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Title: Can children and parents read happily ever after? : an investigation of extensive reading in Taiwan
Authors: Chiang, I-Chin Nonie
Issue Date: 2009
Publisher: Newcastle University
Abstract: This study aims to explore the effect of extra-curricular English input for primary school learners in Taiwan, where English is spoken as a foreign language. Like many other countries, e. g. Japan, Korea and Mainland China, Taiwan started its primary English programme in the past ten years to improve English proficiency through an early start, yet there are reports of low achievement, slow progress and low parental satisfaction. A base-line and a pilot study showed that English learning in Taiwan is generally confined to the classroom and learners rarely receive input outside of school, apart from attending private language schools, which focus on cramming for exams. The main study considered extra-curricular input to increase the amount of exposure to English, which would be natural, enjoyable and accessible to children. This pointed to the use of English storybooks. The pilot study showed that young beginners need scaffolding in their learning, so the project involved parents to support reading with their children at home. Participants were sixty-three Taiwanese primary school pupils and their parents from three classes in one state school, with three subgroups: a family reading group, an independent reading group and a control group. The study period was one academic semester. Apart from the control group, pupils in the family reading group and the independent reading group were directed to read with or without their parents at home. The method of investigation used for this study was qualitative in the form of questionnaires, proficiency tests, reading records, interviews and audio recordings of family reading from that subgroup, and quantitative in the form of tasks designed to measure improvement in the learners' proficiency in terms of vocabulary and morpho-syntax. The results showed that learners who read more slightly outperformed the non-readers in terms of morpho-syntax. The audio recordings showing interaction of the parents and children during reading demonstrated that further help is necessary for such an idea to work in practice. This study also reveals the difficulty of arranging a time for home reading between the parents and children and, in addition, points to the insufficient exposure to English for these Taiwanese young learners in their daily lives, which will continue to contribute to their slow progress, despite their age advantage.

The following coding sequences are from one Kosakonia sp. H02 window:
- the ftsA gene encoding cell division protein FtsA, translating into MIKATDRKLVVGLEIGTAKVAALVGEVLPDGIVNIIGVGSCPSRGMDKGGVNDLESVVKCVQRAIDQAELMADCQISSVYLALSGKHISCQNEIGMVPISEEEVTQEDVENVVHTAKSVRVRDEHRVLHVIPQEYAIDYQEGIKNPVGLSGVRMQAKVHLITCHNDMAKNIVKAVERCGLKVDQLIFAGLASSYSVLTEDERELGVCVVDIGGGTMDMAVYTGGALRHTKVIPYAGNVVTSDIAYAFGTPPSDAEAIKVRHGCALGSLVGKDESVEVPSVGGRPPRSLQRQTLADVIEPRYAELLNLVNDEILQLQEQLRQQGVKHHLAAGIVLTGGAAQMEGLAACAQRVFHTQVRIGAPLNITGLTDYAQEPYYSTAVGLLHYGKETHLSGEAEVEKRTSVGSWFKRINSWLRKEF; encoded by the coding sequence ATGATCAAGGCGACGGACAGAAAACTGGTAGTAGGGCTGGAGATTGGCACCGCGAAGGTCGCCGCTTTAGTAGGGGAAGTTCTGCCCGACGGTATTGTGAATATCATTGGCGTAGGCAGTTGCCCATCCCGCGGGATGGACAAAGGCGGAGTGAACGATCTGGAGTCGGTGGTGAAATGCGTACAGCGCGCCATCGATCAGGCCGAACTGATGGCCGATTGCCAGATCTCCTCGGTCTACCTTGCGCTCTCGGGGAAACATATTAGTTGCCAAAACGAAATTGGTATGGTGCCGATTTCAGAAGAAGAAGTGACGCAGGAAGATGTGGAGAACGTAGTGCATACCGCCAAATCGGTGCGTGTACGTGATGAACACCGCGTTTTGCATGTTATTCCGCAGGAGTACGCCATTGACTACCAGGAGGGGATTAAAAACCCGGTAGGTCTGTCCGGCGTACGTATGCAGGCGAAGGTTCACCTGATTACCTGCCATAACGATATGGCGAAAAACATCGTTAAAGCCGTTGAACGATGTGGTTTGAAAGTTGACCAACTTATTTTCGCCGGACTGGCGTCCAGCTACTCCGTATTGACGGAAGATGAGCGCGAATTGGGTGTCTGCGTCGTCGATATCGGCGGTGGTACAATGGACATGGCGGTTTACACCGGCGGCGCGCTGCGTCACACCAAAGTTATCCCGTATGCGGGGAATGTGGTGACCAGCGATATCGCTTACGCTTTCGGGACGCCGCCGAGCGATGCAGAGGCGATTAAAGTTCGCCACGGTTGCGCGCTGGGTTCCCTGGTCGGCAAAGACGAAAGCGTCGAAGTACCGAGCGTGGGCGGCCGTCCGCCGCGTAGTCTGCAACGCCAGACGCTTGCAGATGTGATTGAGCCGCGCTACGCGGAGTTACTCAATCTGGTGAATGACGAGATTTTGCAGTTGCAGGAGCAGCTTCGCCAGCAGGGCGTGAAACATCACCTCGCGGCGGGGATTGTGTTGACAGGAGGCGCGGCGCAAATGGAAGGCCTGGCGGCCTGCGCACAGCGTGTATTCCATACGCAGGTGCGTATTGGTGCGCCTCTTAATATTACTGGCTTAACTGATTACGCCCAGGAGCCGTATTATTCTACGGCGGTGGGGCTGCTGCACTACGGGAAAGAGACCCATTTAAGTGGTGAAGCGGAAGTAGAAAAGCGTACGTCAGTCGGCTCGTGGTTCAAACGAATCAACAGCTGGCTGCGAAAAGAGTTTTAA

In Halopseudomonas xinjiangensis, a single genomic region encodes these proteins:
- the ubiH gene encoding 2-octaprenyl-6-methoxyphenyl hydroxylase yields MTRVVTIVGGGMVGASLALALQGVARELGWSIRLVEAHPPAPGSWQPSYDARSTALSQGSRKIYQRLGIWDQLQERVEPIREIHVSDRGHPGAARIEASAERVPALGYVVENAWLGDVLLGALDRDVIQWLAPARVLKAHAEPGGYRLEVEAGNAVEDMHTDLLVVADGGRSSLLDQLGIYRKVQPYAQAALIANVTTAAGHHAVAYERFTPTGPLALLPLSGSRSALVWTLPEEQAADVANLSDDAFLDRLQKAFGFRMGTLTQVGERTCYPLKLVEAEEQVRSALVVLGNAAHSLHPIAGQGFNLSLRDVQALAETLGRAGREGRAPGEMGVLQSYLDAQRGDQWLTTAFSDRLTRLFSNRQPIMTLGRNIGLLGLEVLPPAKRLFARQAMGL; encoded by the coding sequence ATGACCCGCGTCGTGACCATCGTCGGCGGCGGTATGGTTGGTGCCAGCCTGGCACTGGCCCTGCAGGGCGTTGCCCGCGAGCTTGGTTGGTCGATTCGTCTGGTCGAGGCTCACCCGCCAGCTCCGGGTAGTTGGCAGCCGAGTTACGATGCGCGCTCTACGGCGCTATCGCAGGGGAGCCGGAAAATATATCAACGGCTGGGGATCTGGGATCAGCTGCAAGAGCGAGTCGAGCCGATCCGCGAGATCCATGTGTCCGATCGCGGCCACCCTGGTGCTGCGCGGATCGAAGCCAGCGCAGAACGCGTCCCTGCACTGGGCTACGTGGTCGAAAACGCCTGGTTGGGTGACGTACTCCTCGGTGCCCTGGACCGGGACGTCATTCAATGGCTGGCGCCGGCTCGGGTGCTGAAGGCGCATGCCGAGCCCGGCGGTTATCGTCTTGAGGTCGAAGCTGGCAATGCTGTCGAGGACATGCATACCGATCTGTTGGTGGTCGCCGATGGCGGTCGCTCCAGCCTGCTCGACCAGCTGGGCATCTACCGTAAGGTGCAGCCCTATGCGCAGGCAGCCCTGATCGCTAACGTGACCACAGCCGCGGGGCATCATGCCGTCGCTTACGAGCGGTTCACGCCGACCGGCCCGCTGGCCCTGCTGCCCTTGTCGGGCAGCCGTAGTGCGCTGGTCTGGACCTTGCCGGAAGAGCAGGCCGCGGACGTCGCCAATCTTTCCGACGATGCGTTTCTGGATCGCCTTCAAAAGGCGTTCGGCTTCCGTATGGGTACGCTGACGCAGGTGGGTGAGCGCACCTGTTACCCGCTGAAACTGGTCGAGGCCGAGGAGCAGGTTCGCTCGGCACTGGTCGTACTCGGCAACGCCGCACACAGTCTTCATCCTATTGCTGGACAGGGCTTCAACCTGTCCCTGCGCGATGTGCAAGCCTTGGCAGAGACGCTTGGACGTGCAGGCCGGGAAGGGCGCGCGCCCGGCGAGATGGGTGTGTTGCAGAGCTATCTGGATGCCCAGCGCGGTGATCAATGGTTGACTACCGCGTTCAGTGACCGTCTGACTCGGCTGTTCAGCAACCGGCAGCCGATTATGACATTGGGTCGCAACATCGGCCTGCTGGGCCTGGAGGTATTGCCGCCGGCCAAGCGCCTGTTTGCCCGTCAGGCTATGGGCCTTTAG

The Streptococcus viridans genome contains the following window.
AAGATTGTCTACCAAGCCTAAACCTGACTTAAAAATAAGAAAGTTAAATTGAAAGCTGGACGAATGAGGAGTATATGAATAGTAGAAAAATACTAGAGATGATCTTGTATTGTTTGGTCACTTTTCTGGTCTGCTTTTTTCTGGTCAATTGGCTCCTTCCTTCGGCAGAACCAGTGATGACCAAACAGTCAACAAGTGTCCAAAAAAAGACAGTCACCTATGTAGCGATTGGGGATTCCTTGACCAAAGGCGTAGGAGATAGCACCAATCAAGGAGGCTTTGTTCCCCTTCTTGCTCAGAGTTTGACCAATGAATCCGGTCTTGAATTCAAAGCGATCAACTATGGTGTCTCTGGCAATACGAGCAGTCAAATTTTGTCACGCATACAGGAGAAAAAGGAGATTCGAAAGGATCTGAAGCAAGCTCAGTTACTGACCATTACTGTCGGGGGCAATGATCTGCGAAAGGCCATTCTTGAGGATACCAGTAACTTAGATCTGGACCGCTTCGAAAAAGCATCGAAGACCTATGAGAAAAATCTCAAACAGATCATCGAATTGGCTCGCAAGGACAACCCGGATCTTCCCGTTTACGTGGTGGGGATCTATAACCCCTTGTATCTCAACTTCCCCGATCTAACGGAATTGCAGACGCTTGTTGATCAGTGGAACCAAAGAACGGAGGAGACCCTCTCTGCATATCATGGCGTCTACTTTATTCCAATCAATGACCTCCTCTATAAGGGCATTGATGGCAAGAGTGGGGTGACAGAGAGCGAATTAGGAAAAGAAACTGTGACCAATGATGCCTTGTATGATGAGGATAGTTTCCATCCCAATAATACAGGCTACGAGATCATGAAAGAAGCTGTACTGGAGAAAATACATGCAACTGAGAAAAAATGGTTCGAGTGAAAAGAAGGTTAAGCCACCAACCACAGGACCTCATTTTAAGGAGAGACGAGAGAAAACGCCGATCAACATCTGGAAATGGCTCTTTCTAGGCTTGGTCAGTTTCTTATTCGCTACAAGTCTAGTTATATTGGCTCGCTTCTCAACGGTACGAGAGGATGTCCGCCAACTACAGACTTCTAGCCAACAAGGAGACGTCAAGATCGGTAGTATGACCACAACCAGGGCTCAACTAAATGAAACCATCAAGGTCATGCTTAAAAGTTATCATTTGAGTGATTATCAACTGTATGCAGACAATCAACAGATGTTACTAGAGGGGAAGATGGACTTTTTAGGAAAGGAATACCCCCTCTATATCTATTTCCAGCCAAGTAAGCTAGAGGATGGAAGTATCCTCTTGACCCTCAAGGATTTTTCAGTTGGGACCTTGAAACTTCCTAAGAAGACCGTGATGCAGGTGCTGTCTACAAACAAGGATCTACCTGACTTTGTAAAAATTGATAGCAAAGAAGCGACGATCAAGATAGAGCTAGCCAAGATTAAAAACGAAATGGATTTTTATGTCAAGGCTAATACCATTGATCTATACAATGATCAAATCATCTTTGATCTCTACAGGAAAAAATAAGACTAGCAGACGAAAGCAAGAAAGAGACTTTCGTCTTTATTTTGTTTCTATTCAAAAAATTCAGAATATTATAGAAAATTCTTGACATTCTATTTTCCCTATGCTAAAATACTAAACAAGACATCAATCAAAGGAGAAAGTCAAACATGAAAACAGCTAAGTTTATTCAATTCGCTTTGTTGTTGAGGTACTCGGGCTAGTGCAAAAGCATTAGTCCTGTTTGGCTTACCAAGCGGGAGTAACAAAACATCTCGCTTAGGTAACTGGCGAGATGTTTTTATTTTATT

Description: PhD Thesis
Appears in Collections:School of English Literature, Language and Linguistics

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